The Take Away panel provided an opportunity to draw together and emphasise some of the key points from the day.
Moderator: Fran Perrin, Founder and Director of the Indigo Trust; an organisation that funds technology-driven projects to bring about social change, largely in African countries. The Trust focuses mainly on innovation, transparency and citizen empowerment.
William Perrin, Indigo Trust and Talk About Local (UK): a public service project to give people in deprived or isolated communities an online voice that they own and run. William drew lessons from the Transparency, Accountability and Democracy panel.
Laura Walker Hudson, Director of Operations at FrontlineSMS. Their software is used by health providers and NGOs to gather and manage medical data, pass on health messages and organise care providers. Laura drew lessons from the Health panel.
David Edelstein, Grameen Technology Center: works with mobile phones to promote entrepreneurship, disseminate and collect information, and to provide access to products and services to benefit the poor in the domains of financial services, agriculture and health. David drew lessons from the Finance & Rural Development panel.
Sunil Abraham, Executive Director of the Centre for Internet and Society, which conducts research and policy work around how the internet is shaping society. Sunil drew messages from the Youth & Education panel.
Sameer Padania, CEO of Macroscope, a research, policy and advocacy consultancy working on the future of human rights, media and technology. He drew lessons from the Human Rights panel.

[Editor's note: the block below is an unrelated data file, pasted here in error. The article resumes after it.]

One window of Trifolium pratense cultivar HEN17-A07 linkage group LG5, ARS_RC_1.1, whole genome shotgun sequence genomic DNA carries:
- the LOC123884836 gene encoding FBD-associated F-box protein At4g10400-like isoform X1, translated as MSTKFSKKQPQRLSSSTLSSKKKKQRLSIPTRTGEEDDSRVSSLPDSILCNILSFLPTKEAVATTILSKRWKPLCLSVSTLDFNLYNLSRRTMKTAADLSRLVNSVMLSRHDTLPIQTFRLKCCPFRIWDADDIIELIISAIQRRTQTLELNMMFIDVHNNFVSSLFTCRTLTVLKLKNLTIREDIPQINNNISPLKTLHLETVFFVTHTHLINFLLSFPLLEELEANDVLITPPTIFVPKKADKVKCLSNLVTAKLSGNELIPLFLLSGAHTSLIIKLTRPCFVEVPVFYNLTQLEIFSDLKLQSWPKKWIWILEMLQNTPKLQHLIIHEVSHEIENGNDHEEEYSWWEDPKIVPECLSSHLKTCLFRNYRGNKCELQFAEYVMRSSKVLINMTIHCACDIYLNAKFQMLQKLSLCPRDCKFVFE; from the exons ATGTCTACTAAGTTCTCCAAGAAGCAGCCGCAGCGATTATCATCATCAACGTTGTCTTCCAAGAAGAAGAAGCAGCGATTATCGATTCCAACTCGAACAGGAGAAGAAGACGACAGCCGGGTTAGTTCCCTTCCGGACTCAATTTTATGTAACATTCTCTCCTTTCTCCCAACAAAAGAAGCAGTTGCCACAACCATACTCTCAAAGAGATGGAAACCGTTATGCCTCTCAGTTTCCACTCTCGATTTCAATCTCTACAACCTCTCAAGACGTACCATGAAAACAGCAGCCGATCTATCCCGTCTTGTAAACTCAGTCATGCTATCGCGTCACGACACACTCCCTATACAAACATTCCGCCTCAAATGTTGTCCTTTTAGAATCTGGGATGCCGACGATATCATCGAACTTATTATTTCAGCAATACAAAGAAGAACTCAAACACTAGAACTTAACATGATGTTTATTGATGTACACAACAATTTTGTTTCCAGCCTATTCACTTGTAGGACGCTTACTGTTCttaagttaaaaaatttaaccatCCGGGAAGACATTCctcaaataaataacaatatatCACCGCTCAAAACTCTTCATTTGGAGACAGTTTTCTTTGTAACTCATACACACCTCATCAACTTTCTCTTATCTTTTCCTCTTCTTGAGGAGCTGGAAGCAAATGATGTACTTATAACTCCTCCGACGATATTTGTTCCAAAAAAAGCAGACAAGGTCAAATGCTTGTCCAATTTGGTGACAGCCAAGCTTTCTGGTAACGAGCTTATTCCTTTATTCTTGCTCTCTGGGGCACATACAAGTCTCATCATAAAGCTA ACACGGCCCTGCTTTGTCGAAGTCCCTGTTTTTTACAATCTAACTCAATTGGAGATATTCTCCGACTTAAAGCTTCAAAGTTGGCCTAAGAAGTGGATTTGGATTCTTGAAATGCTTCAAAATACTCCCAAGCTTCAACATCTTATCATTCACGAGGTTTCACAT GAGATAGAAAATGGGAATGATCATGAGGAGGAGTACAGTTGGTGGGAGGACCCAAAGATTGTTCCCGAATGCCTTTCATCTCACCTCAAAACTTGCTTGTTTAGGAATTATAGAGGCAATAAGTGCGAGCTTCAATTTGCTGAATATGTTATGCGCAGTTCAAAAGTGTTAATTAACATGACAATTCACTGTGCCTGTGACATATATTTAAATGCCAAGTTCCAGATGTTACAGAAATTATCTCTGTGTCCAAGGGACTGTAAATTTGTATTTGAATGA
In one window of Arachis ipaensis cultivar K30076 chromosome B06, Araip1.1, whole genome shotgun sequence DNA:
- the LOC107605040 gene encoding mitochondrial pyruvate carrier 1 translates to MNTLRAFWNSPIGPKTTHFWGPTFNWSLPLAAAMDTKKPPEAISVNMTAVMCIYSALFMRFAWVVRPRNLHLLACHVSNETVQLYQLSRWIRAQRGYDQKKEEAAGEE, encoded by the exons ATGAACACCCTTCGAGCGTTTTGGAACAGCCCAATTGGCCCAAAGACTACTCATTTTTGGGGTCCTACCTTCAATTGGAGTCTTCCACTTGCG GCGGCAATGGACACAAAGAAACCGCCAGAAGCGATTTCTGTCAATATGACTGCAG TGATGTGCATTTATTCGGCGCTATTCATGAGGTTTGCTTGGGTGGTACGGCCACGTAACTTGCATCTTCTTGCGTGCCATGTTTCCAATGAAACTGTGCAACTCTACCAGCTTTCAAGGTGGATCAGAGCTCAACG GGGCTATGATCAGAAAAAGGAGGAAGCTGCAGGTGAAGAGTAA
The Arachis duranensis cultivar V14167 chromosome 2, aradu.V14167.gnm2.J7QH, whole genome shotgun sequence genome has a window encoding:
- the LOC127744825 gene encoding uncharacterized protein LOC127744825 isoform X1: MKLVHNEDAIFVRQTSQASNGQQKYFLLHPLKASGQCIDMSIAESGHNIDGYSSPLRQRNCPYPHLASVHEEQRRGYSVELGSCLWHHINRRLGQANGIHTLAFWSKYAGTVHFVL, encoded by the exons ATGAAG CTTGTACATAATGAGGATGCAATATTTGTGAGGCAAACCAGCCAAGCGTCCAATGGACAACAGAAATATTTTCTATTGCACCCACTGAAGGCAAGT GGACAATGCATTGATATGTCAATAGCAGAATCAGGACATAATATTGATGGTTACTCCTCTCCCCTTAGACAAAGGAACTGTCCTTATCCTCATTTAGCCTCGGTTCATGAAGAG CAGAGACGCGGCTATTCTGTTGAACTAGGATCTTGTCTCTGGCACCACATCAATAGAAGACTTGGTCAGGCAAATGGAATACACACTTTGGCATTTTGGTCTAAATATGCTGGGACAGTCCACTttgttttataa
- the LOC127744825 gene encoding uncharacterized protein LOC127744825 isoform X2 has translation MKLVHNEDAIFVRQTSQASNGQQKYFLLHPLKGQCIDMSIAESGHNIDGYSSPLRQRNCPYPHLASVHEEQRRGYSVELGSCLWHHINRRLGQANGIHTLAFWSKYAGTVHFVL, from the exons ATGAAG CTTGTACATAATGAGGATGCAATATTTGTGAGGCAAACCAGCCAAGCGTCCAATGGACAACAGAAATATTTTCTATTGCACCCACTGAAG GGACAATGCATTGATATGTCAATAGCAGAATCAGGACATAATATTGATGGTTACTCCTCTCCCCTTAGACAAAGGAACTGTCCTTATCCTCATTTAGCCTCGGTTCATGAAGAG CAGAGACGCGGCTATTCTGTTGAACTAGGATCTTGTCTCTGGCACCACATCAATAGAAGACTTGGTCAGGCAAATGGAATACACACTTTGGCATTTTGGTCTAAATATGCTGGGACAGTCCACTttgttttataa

Erik Hersman, Co-Founder of Ushahidi and Nairobi’s ihub, drew messages from the Innovation & Enterprise panel. Ushahidi is a crowdsourcing mapping platform, while ihub is a successful technology and innovation incubator space in the Kenyan capital.
Lessons from the day
- We can’t assume that everybody has access to a smartphone (or, indeed, a feature phone). We can’t afford to think technology is the only answer.
- ‘Swim with the hippos, but swim fast’: Working with big business and government is often a necessary aspect of development work, but this does not mean NGOS and others should not be wary and maintain their distance. Corporate social media sites such as YouTube, Facebook and Twitter are a case in point. They are continuously expanding the scope of citizen engagement and activism, yet sometimes failing to provide adequate protection to their users.
- Funding in-country innovation (local solutions to local problems) and the appropriate technology – be it SMS, web or voice – is a key element of success in any project. Where possible, projects should attempt to take advantage of as many platforms as possible, thereby extending their potential reach and impact.
- Funders and developers need to consider long and hard about the sustainability, scalability and social impact of any intervention they are considering funding. They shouldn’t be afraid of exploring alternative business models.
- There is a need to create safe spaces both on and offline. Any online intervention can only work if it results in offline behaviour change.
- Any funder wanting to fund in this field should be prepared to take risks and invest in people. Like anything else failure is possible, but that failure can be embraced and used to learn.
To see the speaker presentations for yourself, click here to take a look at all the videos from this panel.